Friday, October 28, 2011

Give Me a Minute . . . Wouldya?

Friday, November 4th 8:25 AM (Pacific) Just for fun, I've randomly selected four names from those who have commented on this post: ANDREA, EDWINA, NICHOLE, LYN. If you'll contact me candace(at)candacecalvert(dot)com I'd like to offer you your choice of one the Mercy Hospital books. Critical Care, Disaster Status, or Code Triage. Signed and personalized as you wish, for yourself or for a gift to someone else. Just let me know. And thank you all for stopping by my blog--love seeing you here!Yesterday I was typing furiously on my newest work in progress, RESCUE TEAM ( second book in the upcoming Grace Medical series). Hubby was salmon fishing with a pal, which meant I'd have all day to work alone. Correction: it would be me and my fictional folks. It was a day that I needed to especially concentrate. You see, the story was at that delicate, pivotal point: prelude to a first kiss. Something an author wants to get just right. No broccoli on the teeth, no interruptions by whiny, needy secondary characters, no unplanned call for CPR--it could happen, I write medical drama. Anyway, things were going well. Got the destined couple past a day tour of Austin, let the heroine play a little air-guitar, fed them both some great, trendy SoCo Trailer Food (foodie-author must have yummy imaginary eats), then sent them to coffee on a deck overlooking Lake Austin. So far, so good. Then a slow dance. Even better. Got past a raccoon interruption (still better than CPR), then--at last-- they're taking a moonlit walk along the water. Banter turns from humorous to heartfelt, their eyes meet, the heroine holds her breath, and . . . I type these words:

His eyes searched hers for a moment, as if he were considering what to say.

And I sit there. Shift in my chair. Read them again. Sit there. Until the humor of it dawns on me: He's pausing . . . while I consider what he's going to say.

It struck me as so funny that I laughed out loud--and immediately Tweeted it. (This is what people must do when they work alongside only fictional people.) Characters staring at each other on the page, considering what to say. Hilarious. Profound.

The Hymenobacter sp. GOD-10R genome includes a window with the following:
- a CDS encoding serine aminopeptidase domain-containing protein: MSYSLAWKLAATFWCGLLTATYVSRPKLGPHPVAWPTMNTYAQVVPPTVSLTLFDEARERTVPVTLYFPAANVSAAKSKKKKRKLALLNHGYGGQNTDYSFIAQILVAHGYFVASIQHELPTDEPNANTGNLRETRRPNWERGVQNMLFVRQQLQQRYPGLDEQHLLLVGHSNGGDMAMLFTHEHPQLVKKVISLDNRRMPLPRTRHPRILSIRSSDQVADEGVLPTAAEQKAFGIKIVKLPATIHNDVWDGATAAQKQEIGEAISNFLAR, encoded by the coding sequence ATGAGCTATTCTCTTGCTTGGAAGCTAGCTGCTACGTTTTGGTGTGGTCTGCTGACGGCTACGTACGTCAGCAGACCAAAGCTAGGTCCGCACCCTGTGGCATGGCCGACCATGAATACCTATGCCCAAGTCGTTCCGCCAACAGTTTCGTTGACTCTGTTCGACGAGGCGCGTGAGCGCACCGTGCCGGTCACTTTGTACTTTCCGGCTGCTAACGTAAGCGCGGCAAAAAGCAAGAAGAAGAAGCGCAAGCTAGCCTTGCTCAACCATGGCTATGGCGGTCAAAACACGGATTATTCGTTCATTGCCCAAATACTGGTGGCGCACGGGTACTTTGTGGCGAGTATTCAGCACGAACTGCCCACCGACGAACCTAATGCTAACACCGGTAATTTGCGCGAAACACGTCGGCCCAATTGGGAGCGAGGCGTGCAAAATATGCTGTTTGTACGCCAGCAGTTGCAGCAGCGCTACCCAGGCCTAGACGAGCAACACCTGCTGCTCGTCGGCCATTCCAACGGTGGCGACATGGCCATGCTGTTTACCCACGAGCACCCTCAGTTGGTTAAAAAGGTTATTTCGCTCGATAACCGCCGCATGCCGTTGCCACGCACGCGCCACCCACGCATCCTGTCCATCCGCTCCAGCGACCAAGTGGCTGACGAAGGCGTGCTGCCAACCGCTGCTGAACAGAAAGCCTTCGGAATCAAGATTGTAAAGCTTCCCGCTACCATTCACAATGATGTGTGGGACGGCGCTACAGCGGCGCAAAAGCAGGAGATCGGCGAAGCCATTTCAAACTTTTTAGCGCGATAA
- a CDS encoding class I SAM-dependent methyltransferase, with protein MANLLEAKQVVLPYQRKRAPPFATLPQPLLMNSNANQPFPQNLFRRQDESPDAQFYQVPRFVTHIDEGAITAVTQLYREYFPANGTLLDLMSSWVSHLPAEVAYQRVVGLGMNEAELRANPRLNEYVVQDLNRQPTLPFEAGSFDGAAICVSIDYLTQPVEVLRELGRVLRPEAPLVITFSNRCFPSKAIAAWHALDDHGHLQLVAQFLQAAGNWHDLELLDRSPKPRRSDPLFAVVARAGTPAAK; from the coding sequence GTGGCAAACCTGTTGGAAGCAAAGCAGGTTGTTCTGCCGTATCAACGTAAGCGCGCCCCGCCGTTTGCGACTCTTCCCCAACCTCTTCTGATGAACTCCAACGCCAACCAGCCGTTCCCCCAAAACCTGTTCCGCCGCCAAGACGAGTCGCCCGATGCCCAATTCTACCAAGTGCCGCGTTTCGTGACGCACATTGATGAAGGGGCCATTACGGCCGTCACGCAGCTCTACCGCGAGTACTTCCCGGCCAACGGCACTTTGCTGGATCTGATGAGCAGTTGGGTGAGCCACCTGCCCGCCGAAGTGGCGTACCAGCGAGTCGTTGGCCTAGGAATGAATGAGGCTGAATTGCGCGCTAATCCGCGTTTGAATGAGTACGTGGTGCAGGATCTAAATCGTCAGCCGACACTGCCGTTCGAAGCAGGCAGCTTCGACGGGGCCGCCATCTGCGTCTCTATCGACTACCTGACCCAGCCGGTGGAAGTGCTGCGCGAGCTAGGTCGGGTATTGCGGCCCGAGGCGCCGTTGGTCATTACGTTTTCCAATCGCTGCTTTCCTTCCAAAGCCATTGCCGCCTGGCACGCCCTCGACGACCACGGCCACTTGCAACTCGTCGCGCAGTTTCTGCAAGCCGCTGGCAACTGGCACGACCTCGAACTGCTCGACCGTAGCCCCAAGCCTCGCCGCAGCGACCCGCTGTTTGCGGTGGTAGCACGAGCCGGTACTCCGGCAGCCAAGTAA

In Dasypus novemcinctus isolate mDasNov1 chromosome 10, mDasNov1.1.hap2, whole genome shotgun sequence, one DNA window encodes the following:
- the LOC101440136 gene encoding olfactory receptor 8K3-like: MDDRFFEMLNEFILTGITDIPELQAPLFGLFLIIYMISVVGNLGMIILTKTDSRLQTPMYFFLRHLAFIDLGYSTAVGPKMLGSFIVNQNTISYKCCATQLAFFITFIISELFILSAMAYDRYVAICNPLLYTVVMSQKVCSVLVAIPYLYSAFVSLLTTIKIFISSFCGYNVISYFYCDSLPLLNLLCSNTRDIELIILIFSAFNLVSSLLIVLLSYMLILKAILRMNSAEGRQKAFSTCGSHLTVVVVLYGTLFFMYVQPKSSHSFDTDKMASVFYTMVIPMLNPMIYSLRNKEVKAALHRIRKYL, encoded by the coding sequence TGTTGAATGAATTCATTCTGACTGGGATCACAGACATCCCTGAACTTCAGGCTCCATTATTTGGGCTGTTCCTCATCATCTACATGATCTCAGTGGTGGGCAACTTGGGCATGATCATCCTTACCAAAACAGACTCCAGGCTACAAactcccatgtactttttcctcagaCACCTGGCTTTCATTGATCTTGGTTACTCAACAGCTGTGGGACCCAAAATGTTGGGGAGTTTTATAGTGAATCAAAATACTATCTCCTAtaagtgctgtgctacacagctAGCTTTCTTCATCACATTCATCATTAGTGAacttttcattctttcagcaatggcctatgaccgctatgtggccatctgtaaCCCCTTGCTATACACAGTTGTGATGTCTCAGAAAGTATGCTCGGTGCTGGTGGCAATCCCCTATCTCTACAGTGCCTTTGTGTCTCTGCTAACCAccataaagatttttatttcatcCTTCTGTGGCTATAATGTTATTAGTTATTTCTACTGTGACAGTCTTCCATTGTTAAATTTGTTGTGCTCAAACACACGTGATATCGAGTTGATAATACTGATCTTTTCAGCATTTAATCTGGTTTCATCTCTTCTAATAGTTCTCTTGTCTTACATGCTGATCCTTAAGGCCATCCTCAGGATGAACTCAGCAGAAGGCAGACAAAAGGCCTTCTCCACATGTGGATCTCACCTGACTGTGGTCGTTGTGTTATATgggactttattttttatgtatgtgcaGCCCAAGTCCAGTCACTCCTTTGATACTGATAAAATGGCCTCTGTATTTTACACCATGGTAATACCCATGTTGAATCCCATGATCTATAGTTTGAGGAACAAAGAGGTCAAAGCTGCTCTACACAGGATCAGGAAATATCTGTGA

Someone Tweeted back: "I'll never read those words the same way again."

Which, of course proved I'd written a cliche. But it also made me think that there are plenty of writers who do the same thing: wait for the words to come. Leave our characters mute in mid-sentence--stalled before a kiss--while we . . . consider our words . . . that will become their words.

And it made me wonder: Where (in what geographical location, what situation) do your best ideas, snappy comebacks, flashes of unexpected brilliance come? Shower? Dreams? While walking? Driving? Duct taping yourself to the desk chair, sweating it out? What works for you?

Do. Tell. I'd love to know.

Oh, and just in case you were wondering: our hero didn't say anything after all. Just kissed her. I guess he considered if he had to wait for me, it wasn't going to happen.

Saturday, October 15, 2011

Scrubbing In: Dr. Richard Mabry

Sunday October 23rd, 1:35 PM Pacific time: CONGRATULATIONS to JUDY GANN! You will be receiving a signed copy of Dr. Richard Mabry's Lethal Remedy. And a big thank you to all who stopped by the blog to read my interview. We both hope you'll "scrub in" with our medical adventures.

This week it is my pleasure to host wonderful medical suspense author, Dr. Richard Mabry. It is always such a delight when he "scrubs in" here at RX: Hope, and I feel so honored to know that we share a readership. A physician and nurse teaming up in fiction much the way we did in the medical world! Most of you know the good doctor already, but for those who have yet to be introduced, here is a some background:

Richard L. Mabry, M.D., is a retired physician and medical school professor who achieved worldwide recognition as a writer, speaker, and teacher before turning his talents to non-medical writing after his retirement. He is the author of one non-fiction book, and his inspirational pieces have appeared in numerous periodicals. Most currently, he is the author of contemporary Christian fiction aptly tagged, "Medical Suspense with Heart." He and his wife, Kay, live in North Texas.